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Neural Plasticity
Volume 2013 (2013), Article ID 438072, 8 pages
http://dx.doi.org/10.1155/2013/438072
Review Article

Environment, Leptin Sensitivity, and Hypothalamic Plasticity

1CNR Neuroscience Institute, Via Moruzzi 1, 56124 Pisa, Italy
2Department of Neuroscience, Psychology, Drug Research and Child Health NEUROFARBA, University of Florence, Via San Salvi 12, 50135 Florence, Italy
3Dulbecco Telethon Institute at Endocrinology Unit, University Hospital of Pisa, Via Paradisa 2, 56124 Pisa, Italy
4CNR Institute of Food Sciences, Via Roma 64, 83100 Avellino, Italy

Received 5 April 2013; Accepted 25 June 2013

Academic Editor: Alessandro Sale

Copyright © 2013 Marco Mainardi et al. This is an open access article distributed under the Creative Commons Attribution License, which permits unrestricted use, distribution, and reproduction in any medium, provided the original work is properly cited.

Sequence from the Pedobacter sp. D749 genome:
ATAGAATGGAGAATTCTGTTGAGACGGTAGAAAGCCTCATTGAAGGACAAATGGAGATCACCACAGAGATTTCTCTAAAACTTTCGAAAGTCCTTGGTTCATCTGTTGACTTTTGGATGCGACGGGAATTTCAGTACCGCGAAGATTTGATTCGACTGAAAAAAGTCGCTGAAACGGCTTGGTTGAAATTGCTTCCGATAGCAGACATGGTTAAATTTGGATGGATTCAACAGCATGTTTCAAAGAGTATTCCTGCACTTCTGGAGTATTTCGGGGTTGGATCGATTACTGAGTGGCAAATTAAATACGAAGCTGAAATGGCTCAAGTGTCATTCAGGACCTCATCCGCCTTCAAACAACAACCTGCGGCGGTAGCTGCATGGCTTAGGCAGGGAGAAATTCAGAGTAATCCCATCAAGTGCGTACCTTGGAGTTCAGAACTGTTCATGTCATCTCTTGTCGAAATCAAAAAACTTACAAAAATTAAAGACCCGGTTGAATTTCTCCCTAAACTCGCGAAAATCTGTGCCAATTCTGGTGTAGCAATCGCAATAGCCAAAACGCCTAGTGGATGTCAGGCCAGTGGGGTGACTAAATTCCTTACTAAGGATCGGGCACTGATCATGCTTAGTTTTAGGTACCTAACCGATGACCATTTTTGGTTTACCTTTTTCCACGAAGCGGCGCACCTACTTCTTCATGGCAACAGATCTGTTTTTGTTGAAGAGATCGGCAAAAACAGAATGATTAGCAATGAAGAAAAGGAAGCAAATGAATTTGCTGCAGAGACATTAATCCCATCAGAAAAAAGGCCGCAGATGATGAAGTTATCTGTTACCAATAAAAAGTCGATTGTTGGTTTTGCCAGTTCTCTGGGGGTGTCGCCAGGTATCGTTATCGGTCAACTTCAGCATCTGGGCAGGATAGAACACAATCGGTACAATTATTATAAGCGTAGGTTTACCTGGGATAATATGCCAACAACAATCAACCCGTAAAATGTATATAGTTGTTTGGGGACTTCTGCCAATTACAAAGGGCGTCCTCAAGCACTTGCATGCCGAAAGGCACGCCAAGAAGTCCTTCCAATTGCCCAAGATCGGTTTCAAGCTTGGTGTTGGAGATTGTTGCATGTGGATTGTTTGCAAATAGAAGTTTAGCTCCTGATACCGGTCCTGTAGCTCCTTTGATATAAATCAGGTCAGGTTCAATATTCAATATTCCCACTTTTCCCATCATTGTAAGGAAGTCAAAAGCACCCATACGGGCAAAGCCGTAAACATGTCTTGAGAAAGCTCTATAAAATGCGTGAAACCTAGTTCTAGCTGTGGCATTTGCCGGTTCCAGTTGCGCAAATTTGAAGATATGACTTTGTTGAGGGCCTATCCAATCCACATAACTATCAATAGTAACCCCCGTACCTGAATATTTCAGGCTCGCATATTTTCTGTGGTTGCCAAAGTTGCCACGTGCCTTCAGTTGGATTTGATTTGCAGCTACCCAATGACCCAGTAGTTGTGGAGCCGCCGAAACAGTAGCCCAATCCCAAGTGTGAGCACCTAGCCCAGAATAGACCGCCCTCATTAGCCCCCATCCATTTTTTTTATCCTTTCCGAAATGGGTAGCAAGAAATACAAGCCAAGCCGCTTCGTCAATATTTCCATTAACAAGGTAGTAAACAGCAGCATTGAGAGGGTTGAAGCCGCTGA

Abstract

Regulation of feeding behavior has been a crucial step in the interplay between leptin and the arcuate nucleus of the hypothalamus (ARC). On one hand, the basic mechanisms regulating central and peripheral action of leptin are becoming increasingly clear. On the other hand, knowledge on how brain sensitivity to leptin can be modulated is only beginning to accumulate. This point is of paramount importance if one considers that pathologically obese subjects have high levels of plasmatic leptin. A possible strategy for exploring neural plasticity in the ARC is to act on environmental stimuli. This can be achieved with various protocols, namely, physical exercise, high-fat diet, caloric restriction, and environmental enrichment. Use of these protocols can, in turn, be exploited to isolate key molecules with translational potential. In the present review, we summarize present knowledge about the mechanisms of plasticity induced by the environment in the ARC. In addition, we also address the role of leptin in extrahypothalamic plasticity, in order to propose an integrated view of how a single diffusible factor can regulate diverse brain functions.